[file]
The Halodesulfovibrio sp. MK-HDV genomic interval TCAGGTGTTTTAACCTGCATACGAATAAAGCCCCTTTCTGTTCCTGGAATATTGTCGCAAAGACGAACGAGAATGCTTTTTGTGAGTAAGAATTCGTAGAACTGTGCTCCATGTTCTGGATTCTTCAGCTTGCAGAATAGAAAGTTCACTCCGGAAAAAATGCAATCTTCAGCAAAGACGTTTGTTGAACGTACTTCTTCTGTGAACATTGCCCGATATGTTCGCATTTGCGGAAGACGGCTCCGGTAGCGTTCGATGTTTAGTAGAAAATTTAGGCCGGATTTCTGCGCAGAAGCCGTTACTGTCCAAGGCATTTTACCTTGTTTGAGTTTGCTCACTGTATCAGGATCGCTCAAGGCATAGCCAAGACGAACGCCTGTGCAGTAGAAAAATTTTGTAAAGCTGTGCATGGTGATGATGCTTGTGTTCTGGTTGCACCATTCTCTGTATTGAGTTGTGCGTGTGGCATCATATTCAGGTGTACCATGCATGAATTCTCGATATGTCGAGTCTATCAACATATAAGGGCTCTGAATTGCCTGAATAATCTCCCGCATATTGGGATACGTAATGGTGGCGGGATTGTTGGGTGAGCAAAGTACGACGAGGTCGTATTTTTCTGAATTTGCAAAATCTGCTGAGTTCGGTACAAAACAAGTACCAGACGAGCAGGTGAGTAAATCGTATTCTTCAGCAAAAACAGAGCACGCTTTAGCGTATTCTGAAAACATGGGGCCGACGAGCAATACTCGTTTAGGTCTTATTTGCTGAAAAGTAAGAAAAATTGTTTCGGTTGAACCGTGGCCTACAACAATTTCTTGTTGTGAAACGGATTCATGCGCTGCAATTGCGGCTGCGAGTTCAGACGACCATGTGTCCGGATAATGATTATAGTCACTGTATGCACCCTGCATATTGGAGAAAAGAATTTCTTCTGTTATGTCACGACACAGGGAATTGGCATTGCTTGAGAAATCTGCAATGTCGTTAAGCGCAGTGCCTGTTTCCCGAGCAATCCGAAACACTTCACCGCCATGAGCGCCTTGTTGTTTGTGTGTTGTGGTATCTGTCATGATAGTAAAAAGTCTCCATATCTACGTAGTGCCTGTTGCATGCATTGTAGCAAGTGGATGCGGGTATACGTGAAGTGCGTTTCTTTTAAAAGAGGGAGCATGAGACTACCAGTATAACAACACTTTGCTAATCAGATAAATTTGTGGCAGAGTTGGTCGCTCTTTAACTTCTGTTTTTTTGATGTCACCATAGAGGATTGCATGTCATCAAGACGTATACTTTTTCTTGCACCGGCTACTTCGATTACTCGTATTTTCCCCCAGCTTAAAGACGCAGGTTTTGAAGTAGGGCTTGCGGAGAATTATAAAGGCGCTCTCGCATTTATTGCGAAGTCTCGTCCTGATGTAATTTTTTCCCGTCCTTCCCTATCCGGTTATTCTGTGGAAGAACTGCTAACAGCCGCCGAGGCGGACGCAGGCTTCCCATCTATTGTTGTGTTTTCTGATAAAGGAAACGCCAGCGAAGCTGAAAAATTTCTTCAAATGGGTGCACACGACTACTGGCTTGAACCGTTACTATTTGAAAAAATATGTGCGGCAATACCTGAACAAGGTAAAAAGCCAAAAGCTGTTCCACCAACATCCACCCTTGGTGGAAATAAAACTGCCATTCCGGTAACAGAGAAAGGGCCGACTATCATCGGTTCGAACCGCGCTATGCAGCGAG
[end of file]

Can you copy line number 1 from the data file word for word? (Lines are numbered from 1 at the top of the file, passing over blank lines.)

The Halodesulfovibrio sp. MK-HDV genomic interval TCAGGTGTTTTAACCTGCATACGAATAAAGCCCCTTTCTGTTCCTGGAATATTGTCGCAAAGACGAACGAGAATGCTTTTTGTGAGTAAGAATTCGTAGAACTGTGCTCCATGTTCTGGATTCTTCAGCTTGCAGAATAGAAAGTTCACTCCGGAAAAAATGCAATCTTCAGCAAAGACGTTTGTTGAACGTACTTCTTCTGTGAACATTGCCCGATATGTTCGCATTTGCGGAAGACGGCTCCGGTAGCGTTCGATGTTTAGTAGAAAATTTAGGCCGGATTTCTGCGCAGAAGCCGTTACTGTCCAAGGCATTTTACCTTGTTTGAGTTTGCTCACTGTATCAGGATCGCTCAAGGCATAGCCAAGACGAACGCCTGTGCAGTAGAAAAATTTTGTAAAGCTGTGCATGGTGATGATGCTTGTGTTCTGGTTGCACCATTCTCTGTATTGAGTTGTGCGTGTGGCATCATATTCAGGTGTACCATGCATGAATTCTCGATATGTCGAGTCTATCAACATATAAGGGCTCTGAATTGCCTGAATAATCTCCCGCATATTGGGATACGTAATGGTGGCGGGATTGTTGGGTGAGCAAAGTACGACGAGGTCGTATTTTTCTGAATTTGCAAAATCTGCTGAGTTCGGTACAAAACAAGTACCAGACGAGCAGGTGAGTAAATCGTATTCTTCAGCAAAAACAGAGCACGCTTTAGCGTATTCTGAAAACATGGGGCCGACGAGCAATACTCGTTTAGGTCTTATTTGCTGAAAAGTAAGAAAAATTGTTTCGGTTGAACCGTGGCCTACAACAATTTCTTGTTGTGAAACGGATTCATGCGCTGCAATTGCGGCTGCGAGTTCAGACGACCATGTGTCCGGATAATGATTATAGTCACTGTATGCACCCTGCATATTGGAGAAAAGAATTTCTTCTGTTATGTCACGACACAGGGAATTGGCATTGCTTGAGAAATCTGCAATGTCGTTAAGCGCAGTGCCTGTTTCCCGAGCAATCCGAAACACTTCACCGCCATGAGCGCCTTGTTGTTTGTGTGTTGTGGTATCTGTCATGATAGTAAAAAGTCTCCATATCTACGTAGTGCCTGTTGCATGCATTGTAGCAAGTGGATGCGGGTATACGTGAAGTGCGTTTCTTTTAAAAGAGGGAGCATGAGACTACCAGTATAACAACACTTTGCTAATCAGATAAATTTGTGGCAGAGTTGGTCGCTCTTTAACTTCTGTTTTTTTGATGTCACCATAGAGGATTGCATGTCATCAAGACGTATACTTTTTCTTGCACCGGCTACTTCGATTACTCGTATTTTCCCCCAGCTTAAAGACGCAGGTTTTGAAGTAGGGCTTGCGGAGAATTATAAAGGCGCTCTCGCATTTATTGCGAAGTCTCGTCCTGATGTAATTTTTTCCCGTCCTTCCCTATCCGGTTATTCTGTGGAAGAACTGCTAACAGCCGCCGAGGCGGACGCAGGCTTCCCATCTATTGTTGTGTTTTCTGATAAAGGAAACGCCAGCGAAGCTGAAAAATTTCTTCAAATGGGTGCACACGACTACTGGCTTGAACCGTTACTATTTGAAAAAATATGTGCGGCAATACCTGAACAAGGTAAAAAGCCAAAAGCTGTTCCACCAACATCCACCCTTGGTGGAAATAAAACTGCCATTCCGGTAACAGAGAAAGGGCCGACTATCATCGGTTCGAACCGCGCTATGCAGCGAG